Fort McMurray announces re-entry schedule, evacuation lifted on some oilsands camps

A timeline for re-entry to Fort McMurray released Saturday afternoon says residents from the southern areas of the city will be among the first allowed back in.

Residents from the lower townsite and southern areas of the city can return on June 1, if safe to do so

An eerie red haze descended on the Fort McMurray area Monday, as shown in this photo obtained by CBC News. Many workers were scheduled to return to work this week. (Name withheld by request)

Residents from Fort McMurray's lower townsite and areas south of the city will be among the first allowed back in next month in a reentry plan that could begin June 1.

The voluntary, phased re-entry plan will occur by zones to ensure residents have access to necessary services, the Regional Municipality of Wood Buffalo said in a media release on Saturday.

Re-entry will occur over at least four days:

  • Zone 1: Lower Townsite, Anzac, Fort McMurray 468 First Nation, Gregoire Lake Estates (June 1).
  • Zone 2: Parsons Creek, Stone Creek, Timberlea, Eagle Ridge, Dickinsfield (June 2).
  • Zone 3: Thickwood, Wood Buffalo (June 3).
  • Zone 4(a): Gregoire, Prairie Creek, Saprae Creek Estates (June 3).
  • Zone 4(b): Waterways, Abasand, Beacon Hill, Grayling Terrace, Draper (June 4).

More information about re-entry is listed on the Regional Municipality of Wood Buffalo website

A map showing the scheduled voluntary re-entry of each area of Fort McMurray, starting June 1. (Regional Municipality of Wood Buffalo)

Re-entry timeline depends on safety conditions

The fire known as "the beast" now sits at 504,443 hectares, seven times the size of Edmonton. This includes 741 hectares in Saskatchewan. 

Bob Couture, the director of emergency management for Wood Buffalo, calls it "an incredible fire" but adds that, at the moment, it poses no imminent threat to any structure or any operation.

Couture said Wood Buffalo is working with Alberta Health to get all amenities, including the hospital, back in a fully functional state as quickly as possible for the re-entry process. 

"When areas [of the city] are no longer threatened and they are meeting the big five conditions that we have, that [is when] we want operations and activities to go back to normal."

Re-entry will only occur on June 1 if five conditions are met. They include:

  • That the fire is no longer "an imminent threat" to the city (and air quality is not hazardous).
  • That the hospital is open and able to provide basic health services.
  • That fire and police departments are operational, and 911 and ambulance service are restored.
  • That all roads are open to traffic and natural gas and electricity have been fully restored.
  • That supplies of potable water and food are available, and people have access to banks and pharmacies.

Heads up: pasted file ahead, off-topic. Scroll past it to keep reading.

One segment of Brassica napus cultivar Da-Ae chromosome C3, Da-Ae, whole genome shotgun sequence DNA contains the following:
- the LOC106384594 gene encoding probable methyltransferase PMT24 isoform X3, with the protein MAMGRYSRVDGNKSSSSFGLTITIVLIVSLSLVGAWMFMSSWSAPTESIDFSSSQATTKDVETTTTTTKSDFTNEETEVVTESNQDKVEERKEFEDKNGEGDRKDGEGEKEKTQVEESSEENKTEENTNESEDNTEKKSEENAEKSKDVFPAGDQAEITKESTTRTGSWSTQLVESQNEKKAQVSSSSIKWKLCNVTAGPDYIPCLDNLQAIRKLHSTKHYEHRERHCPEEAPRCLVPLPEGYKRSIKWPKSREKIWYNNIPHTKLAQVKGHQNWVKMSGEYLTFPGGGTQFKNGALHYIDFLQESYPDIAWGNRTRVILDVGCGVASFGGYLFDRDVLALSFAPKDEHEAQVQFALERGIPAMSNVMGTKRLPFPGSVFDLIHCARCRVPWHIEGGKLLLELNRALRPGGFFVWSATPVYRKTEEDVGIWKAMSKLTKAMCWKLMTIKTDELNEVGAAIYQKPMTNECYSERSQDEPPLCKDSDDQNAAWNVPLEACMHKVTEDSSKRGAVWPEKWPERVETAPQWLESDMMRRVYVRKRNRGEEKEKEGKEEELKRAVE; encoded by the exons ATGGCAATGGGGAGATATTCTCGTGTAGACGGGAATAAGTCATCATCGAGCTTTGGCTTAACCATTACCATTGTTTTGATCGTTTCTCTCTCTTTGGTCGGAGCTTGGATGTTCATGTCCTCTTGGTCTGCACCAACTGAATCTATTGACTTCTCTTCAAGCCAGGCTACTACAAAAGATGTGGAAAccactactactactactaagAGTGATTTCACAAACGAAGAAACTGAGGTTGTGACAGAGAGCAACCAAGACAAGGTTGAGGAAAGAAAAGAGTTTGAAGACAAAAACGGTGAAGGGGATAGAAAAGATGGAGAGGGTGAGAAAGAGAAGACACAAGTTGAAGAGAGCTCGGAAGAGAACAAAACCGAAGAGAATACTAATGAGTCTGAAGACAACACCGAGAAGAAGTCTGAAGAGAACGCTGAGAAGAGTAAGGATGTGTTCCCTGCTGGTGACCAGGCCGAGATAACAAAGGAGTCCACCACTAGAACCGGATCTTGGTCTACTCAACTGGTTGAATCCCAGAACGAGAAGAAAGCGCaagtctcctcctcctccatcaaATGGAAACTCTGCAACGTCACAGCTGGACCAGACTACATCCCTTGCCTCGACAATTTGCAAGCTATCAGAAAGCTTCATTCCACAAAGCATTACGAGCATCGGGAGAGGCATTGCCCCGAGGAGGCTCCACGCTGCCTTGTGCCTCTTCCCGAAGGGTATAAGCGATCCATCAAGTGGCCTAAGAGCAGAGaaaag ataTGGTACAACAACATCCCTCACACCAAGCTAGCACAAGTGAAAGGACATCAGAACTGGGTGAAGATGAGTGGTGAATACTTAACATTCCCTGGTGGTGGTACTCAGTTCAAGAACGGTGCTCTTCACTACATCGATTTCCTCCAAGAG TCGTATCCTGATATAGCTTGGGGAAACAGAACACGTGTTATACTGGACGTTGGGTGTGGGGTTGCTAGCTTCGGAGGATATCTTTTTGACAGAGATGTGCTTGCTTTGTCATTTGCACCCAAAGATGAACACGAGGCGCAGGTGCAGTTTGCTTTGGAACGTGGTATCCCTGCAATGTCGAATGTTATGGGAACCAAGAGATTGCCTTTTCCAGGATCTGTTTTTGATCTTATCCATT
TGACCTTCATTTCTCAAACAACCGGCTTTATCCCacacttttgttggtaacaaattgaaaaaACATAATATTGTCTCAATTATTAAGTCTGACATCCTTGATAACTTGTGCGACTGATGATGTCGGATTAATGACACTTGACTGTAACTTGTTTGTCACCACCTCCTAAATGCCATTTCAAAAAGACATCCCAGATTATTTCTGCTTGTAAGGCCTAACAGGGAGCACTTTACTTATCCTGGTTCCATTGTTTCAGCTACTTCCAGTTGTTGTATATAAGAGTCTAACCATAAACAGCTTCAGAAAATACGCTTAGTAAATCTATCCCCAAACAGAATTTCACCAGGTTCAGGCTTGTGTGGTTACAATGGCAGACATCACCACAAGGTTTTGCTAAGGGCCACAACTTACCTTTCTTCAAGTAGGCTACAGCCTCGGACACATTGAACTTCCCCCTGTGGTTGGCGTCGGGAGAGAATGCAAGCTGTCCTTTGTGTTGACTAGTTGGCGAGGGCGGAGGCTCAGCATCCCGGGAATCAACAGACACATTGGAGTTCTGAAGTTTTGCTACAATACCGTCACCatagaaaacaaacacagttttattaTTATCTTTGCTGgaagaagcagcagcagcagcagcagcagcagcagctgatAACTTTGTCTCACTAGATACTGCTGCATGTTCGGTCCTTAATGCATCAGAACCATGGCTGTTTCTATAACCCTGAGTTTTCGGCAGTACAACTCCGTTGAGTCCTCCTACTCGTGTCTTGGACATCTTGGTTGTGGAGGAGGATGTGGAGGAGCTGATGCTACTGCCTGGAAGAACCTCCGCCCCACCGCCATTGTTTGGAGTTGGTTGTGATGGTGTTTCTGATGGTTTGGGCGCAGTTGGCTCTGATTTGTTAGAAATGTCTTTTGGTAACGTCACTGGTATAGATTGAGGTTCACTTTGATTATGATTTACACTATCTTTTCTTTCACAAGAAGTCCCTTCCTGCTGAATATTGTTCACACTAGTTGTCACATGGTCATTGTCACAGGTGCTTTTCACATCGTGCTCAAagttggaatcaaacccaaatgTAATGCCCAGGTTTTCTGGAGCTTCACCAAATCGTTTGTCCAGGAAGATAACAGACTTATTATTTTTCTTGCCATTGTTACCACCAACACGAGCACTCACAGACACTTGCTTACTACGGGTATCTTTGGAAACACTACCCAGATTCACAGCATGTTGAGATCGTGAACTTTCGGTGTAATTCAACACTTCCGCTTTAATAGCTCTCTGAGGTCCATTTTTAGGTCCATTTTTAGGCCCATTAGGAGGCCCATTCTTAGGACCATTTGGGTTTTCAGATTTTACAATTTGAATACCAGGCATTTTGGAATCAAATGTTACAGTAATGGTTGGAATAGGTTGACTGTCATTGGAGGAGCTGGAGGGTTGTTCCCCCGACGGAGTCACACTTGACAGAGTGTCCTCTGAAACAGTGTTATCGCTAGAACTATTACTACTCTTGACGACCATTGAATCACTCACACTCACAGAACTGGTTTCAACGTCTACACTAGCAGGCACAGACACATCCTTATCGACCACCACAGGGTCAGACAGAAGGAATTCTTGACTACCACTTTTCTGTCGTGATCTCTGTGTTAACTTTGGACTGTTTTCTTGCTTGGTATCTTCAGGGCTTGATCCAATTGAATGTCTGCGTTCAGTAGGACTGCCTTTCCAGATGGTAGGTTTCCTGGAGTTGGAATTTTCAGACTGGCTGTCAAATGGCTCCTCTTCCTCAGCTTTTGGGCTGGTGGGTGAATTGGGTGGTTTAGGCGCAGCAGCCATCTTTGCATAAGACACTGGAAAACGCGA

In a media release, the Regional Municipality of Wood Buffalo said returning residents should expect some disruption and service delays.

A boil-water advisory is expected to remain in place for some time, and those coming back should arrive with food, water and prescription medication to last up to seven days.

Oilsands evacuation order lifted Saturday

A mandatory evacuation order has been lifted from some Fort McMurray-area oilsands camps due to "improved conditions," officials say.

The Regional Municipality of Wood Buffalo said Saturday morning the evacuation order has been lifted from the following oilsands camps:

  • Millennium.
  • Borealis.
  • Hudson.
  • Noralta.
  • Ruth Lake.
  • Suncor Base Plant.
  • Syncrude Mildred Lake Plant.

Northbound traffic on Highway 63 is still restricted to essential services only.

Evacuation ordered after fire quickly spread

Around 8,000 workers in oilsands camps north of Fort McMurray were forced to leave on Monday after the wildfire spread quickly, at one point travelling at 30 to 40 metres per minute north towards the west edge of Fort McMurray.

Some workers had just arrived back at the camps that day.

The fire destroyed all 665 units at Blacksand Executive Lodge on Tuesday morning. The camp provided temporary housing for workers in nearby oil facilities.

The fire also burned at the edges of nearby Noralta Lodge, but firefighters managed to hold back the blaze. 

Wildfire fighters hoping for rain, cooler weather

Fort McMurray seems to have gotten a taste of the heavy precipitation lingering in Edmonton this long weekend. On Saturday, the Regional Municipality of Wood Buffalo said two millimetres of rain fell overnight. 

It was a welcome change from Friday, when Alberta Wildfire Manager Chad Morrison said in an update from the province that despite cooler weather, there had not yet been any significant rainfall on the over 500,000 hectare fire.

Still, the cooler weather was a relief after scorching temperatures and winds helped grow the fire over the past two weeks.

"Cooler, damper temperatures have significantly improved both fire fighting conditions and air quality in the Fort Mac region," said Shane Schreiber, managing director of the Alberta Emergency Management Agency.

Mandatory evacuations remain in place for Fort McMurray and most surrounding areas but work continues to try to get the city livable again.

Restoration work on the hospital is also scheduled to start Saturday, if the air quality is safe.